If you want to raise more money, chart a strategic direction, make your nonprofit more effective, get your board engaged, and achieve your mission, you need a theory of change. A theory of change is basically an argument for how your nonprofit turns community resources (money, volunteers, clients, staff, materials) into positive change in the community. Articulating this simple argument can dramatically increase your nonprofit’s effectiveness and financial sustainability.
More and more donors and board members want to understand how the nonprofit they are involved with creates social change. A theory of change helps your nonprofit do that.
A theory of change can strengthen your nonprofit in many ways:
- As the backbone of a case for support or other fundraising collateral. With a theory of change, you can articulate the impact you are working to achieve, in a compelling way.
- To revise the vision and mission of your organization, making them stronger and more compelling.
- As a filter for new opportunities as they arise. Do new opportunities fit within your theory of change? If not, perhaps you should not pursue them.
- To guide your strategic planning process. If you understand the organization’s overall theory of change and what you exist to do, it is much easier to chart a future course.
- To get board members and other volunteers, friends and supporters engaged, committed, and excited about your work. If people understand the bigger picture, they will be more inclined to give more time, energy, and other resources to the work.
- To help staff understand how their individual roles and responsibilities fit into the larger vision of the organization. This can increase staff morale, productivity, communication and overall commitment to the organization.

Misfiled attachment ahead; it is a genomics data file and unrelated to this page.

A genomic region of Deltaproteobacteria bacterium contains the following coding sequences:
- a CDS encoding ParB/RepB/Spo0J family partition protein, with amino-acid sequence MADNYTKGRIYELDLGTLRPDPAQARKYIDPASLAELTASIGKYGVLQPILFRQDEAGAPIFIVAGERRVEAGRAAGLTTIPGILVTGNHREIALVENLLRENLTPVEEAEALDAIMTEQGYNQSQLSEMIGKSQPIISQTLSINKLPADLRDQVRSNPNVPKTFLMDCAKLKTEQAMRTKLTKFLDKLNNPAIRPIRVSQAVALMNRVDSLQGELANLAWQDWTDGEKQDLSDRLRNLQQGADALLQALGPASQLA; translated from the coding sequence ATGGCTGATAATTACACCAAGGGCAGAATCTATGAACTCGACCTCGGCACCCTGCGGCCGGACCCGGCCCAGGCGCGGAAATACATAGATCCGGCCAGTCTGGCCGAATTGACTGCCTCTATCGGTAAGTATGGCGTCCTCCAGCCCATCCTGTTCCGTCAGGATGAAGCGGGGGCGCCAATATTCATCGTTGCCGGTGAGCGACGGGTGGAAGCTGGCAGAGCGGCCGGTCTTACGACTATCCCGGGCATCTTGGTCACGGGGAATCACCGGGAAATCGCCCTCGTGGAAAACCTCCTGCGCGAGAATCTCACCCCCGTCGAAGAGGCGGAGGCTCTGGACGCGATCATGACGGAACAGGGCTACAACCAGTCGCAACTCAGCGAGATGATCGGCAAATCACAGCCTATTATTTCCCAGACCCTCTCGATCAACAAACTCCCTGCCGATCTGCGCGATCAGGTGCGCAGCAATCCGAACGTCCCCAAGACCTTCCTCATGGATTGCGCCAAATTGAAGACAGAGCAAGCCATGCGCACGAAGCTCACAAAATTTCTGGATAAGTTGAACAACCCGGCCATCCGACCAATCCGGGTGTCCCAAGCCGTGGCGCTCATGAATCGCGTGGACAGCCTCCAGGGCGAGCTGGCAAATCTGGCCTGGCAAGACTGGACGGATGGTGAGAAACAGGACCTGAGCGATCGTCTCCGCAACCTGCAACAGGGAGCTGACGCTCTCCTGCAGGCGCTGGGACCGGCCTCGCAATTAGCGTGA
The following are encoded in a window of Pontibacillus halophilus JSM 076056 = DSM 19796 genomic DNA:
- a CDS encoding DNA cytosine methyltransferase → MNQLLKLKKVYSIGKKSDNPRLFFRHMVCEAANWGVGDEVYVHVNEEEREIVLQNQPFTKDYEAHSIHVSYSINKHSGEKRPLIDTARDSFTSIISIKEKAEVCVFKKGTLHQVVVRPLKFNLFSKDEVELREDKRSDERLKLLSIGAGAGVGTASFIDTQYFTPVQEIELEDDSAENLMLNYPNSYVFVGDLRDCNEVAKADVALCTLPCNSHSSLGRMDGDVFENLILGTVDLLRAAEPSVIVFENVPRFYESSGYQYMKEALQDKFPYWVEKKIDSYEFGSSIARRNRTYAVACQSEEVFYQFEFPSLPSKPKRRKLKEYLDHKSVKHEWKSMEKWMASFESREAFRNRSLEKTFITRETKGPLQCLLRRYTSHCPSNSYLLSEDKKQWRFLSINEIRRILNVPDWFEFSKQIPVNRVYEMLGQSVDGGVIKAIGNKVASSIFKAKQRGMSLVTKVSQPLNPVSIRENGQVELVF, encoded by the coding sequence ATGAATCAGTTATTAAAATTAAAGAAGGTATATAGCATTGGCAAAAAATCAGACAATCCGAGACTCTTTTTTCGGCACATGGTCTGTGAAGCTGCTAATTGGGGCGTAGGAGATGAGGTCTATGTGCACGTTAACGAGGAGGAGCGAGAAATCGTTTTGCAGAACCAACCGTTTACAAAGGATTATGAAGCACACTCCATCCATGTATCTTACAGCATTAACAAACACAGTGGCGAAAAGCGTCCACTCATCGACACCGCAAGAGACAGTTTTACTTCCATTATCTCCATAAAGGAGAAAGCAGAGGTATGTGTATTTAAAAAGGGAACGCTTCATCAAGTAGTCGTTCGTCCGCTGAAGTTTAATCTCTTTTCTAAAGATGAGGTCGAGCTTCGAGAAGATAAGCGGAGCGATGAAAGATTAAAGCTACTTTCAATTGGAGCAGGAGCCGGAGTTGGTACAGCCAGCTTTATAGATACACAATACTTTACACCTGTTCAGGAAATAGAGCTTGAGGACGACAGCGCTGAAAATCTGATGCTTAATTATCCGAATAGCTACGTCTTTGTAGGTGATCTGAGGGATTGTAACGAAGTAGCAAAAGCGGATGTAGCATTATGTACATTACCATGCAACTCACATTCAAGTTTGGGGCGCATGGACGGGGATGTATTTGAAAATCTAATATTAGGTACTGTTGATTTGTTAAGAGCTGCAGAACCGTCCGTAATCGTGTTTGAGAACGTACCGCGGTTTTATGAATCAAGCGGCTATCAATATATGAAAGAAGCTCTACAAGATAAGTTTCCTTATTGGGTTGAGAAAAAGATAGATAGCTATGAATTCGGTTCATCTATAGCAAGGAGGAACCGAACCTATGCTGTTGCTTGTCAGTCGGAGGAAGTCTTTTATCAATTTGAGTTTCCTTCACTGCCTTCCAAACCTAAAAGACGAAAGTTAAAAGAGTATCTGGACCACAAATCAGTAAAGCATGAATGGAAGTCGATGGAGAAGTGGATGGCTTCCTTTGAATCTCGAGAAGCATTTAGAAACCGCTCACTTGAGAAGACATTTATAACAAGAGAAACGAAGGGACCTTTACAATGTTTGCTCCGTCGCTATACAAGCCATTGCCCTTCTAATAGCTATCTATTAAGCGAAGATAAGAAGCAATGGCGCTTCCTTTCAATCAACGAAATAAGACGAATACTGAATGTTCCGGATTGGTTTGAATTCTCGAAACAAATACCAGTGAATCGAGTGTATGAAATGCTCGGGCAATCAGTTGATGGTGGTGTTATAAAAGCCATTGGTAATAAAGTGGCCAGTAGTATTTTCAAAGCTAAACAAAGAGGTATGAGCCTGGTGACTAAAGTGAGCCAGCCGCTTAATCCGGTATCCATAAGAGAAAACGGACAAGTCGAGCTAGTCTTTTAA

This guide is organized around the 6 parts of a Theory of Change. In each section of this guide there is a series of questions, which you will answer. Your answers to these questions become the basis for your final theory of change.
To begin, gather board and staff together and create a 6-column table for the group to fill in. Write the groups’ answers to the questions in a bulleted format. Once you’ve gone through the exercise of creating a theory of change with the group, you will want someone to take it away and make it more concise. You are ultimately making an argument with your Theory of Change, so in the end, your Theory of Change should have a logical flow, as opposed to a series of answers to questions. Your nonprofit’s Theory of Change cannot be developed in just a day, by 1 or 2 people. You will need to get feedback and insight from staff and board, and potentially external stakeholders.
The final step is to have your board, as the organization’s governing body, review, add input to and officially approve the organization’s Theory of Change. As a nonprofit, your Theory of Change clearly articulates what you exist to do and how, so you must agree, as an organization, to that theory.
The sections of this guide are:
7. Final Theory of Change
8. Next Steps
Upon purchase, you will be emailed a link to download the PDF guide for creating a Theory of Change.
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